Adams High School - Argo Yearbook (Adams, MN)

 - Class of 1939

Page 29 of 106

 

Adams High School - Argo Yearbook (Adams, MN) online yearbook collection, 1939 Edition, Page 29 of 106
Page 29 of 106



Adams High School - Argo Yearbook (Adams, MN) online yearbook collection, 1939 Edition, Page 28
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Page 29 text:

I A P ' THE 1959 JUN1oa..sEN1oR BANQUET W ..A, 5 N il' --W - - A . N.. V .-5 'L As IL .l.., The traditional Junior-Senior banquet was given at the Fox Hotel in Austin on the evening of May 20, 1959. The theme of the banquet was the New York World's Fair. The senior class colors, old rose and silver, were carried out in the table decorations. The center piece on each table was formed by miniatures of the two main buildings at the Fair, the Trylon and the Perisphere. The place cards were also outlines of these two buildings, and each guest was provided with a means of transportation which were toy cars, ships, airplanes, and busses. A three-course dinner was served, consisting of the following menus: Fruit cocktail, Assorted relishes, Roast Loin of Pork, , Apple sauce, Buttered peas and carrots, Whipped potatoes, Waldorf salad, Hot dinner rolls, Coffee, Milk, Pineapple Sundae, and Cake. W After the dinner a program was presented. Herman Klapperich very ably aoted as toastmaster. The program consisted of the following: Welcome to the Fair ------- - Margaret Wllkey Going to the Fair --------- Cleo Hiemer Piano Duet P - - - ------ - - Miss Sanders Miss Jones Class Will - - - + ------- - Wilbur Koloen Class Prophesy ---------- Kevin Sass Vocal Trio - - - - 'Harbor L1ghtsU,Cleo Hiemer Margaret Wilkey Arlene Otto President of the Fair Board ---- Mr. Sorknes Here is New York --------- Mr. Glesne Farewell ------------- Mrs. Zimmerman At the close of the program, the entire group joined in singing several school songs. The Juniors then took their guests to the Paramount Theatre where they saw the show, uI'm From M1ssour1.'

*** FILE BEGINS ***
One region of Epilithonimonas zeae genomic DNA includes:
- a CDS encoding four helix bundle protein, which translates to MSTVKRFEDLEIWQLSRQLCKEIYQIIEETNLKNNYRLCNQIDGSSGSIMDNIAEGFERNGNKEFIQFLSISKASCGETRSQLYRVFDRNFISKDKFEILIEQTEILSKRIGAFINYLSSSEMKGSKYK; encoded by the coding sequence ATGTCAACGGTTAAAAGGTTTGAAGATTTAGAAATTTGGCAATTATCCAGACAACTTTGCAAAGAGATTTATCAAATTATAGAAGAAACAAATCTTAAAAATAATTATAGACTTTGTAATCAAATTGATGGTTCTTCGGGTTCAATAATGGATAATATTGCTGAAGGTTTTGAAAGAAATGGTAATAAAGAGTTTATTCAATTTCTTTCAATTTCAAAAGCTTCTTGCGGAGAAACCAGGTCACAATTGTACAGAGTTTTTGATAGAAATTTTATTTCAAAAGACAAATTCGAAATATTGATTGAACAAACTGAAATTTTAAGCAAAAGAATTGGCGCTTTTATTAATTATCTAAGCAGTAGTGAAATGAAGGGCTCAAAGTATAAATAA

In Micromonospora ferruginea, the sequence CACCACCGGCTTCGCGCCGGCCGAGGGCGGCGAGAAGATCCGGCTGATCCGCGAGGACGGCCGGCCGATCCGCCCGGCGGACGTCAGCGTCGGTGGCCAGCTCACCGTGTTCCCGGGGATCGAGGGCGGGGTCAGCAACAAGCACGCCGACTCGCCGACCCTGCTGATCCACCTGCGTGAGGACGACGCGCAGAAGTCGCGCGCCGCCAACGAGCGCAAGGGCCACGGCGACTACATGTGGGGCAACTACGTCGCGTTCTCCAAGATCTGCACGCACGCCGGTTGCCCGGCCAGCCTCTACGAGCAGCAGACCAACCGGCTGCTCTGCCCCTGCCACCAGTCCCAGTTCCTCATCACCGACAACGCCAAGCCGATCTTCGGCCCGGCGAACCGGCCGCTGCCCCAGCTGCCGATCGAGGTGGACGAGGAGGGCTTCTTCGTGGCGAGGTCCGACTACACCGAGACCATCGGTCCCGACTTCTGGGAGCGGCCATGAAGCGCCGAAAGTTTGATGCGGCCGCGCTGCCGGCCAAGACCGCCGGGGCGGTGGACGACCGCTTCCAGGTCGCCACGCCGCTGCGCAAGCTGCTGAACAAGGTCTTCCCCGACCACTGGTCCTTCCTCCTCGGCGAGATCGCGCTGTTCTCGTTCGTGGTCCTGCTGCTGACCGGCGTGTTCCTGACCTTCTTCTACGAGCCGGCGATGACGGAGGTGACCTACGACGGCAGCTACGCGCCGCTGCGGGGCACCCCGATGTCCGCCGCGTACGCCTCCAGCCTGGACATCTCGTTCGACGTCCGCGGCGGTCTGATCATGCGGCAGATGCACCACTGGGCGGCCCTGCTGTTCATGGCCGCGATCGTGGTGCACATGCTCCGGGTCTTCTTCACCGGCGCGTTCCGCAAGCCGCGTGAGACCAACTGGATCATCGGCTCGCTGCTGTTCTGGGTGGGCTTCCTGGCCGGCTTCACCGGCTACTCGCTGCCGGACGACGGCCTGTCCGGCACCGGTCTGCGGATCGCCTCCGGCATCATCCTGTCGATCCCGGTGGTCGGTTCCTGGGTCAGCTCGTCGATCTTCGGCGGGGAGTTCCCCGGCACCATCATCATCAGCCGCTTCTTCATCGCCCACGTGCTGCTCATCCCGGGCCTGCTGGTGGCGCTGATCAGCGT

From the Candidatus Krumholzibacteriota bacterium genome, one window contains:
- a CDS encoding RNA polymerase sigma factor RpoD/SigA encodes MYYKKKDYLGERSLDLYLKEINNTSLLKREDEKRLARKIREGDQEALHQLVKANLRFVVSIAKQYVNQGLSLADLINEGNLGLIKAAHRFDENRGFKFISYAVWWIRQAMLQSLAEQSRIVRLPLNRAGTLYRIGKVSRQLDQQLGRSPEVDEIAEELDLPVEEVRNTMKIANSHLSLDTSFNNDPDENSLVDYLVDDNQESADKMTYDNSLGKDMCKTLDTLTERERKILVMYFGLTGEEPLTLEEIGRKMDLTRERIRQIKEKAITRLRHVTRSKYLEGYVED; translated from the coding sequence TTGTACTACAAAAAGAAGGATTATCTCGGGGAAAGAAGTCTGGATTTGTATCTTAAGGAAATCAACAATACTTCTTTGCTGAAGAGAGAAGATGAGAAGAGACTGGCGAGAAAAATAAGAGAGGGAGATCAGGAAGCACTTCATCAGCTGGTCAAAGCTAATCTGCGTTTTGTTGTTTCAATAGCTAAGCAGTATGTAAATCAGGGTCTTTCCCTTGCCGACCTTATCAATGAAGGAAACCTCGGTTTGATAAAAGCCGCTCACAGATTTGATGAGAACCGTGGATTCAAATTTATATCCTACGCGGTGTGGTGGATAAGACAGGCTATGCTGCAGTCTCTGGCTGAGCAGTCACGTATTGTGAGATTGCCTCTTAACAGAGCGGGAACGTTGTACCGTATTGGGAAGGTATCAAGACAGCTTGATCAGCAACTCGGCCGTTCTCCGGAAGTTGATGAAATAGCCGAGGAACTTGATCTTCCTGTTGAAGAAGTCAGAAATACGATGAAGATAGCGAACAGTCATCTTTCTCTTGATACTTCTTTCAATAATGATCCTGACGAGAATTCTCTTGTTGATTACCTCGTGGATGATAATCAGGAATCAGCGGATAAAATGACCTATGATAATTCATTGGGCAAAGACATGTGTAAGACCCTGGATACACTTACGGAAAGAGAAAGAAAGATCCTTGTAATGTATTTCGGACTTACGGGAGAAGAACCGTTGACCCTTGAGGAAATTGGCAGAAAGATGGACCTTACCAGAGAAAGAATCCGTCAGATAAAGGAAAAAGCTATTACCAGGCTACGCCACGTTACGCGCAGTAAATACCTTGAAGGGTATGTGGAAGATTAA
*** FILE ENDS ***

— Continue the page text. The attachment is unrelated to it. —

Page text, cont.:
Page 28 text:

h,.,,, Here comes Miss Heimer in a stunning frock. They say she ' is part owner of a dress shop in Miami. - Who is the young lady with the notebook and pencil? Why of course, that's Lorraine, now a private secretary to the govere- nor of Minnesota. . ' That chap that just walked by was Mr. Knutson, president of the National Bank at San Francisco, and the man down in front who can't be quiet is Wilbur Koloen, now better known as Billy Kel whose orchestra is heard every Wednesday night on the air. Doesn't Miss Barthelme look cute in a nurse's costume and cloak. Being head supervisor at a Los Angeles Hospital cer- tainly keeps her looking fine. , Juletta Winkels enters the bleachers now, She certainly knows the law now, for she is private secretary for a very prominent attorney at Dallas. A ' , U A The man who just drove up in the blue packard is Bill Wiste 0 He is a prosperous farmer near Owatonna, and his corn won the blue ribbon at the state fair last year. , , " There are Ruby Anderson and Pearl Knutson together. I hear .these girls now have a novelty shop in Toronto, Canada. , ft lThat distinguished looking gentleman on the left is Mr. M. Prescott. He took his Ag, boys with him too, I see, for Martin is an Ag. teacher at Seattle, Washington. I Down by the south goal post are two men deeply engaged in conversation. I believe that is Mr. Gosha, a dairy farmer near Racine, Wisconsin, and he is talking to Mr. Schaefer, who owns a filling station in Racine, 9 Look at the sailor, girls! Well, one boy from our class took to the sea, That's Roman Winkels in the spiffy uniform. Listen to that pep band. It is quite a treat for them to have as their guest director, Miss Frieda Amble, who now swings a baton at Roosevelt H. S. in Washington D. C, . ' There's the president of the Metropolitan Life Insurance Co. of the Washington branch. Kevin really made a name for himself. A Here comes Alton Johnson, now known as the WAr1zona Cattle Kingn. He owns a thousand acre cattle ranch in Arizona. .Time marches on, and so does Mr. Thompson. He has a,very business-like manner and is carrying a brief case. No wonder, he is a salesman for a large concern in Detroit, Michigan. , And so the whistle blows and the game starts with a bang! What a homecoming! A' n VIsabel Wohlers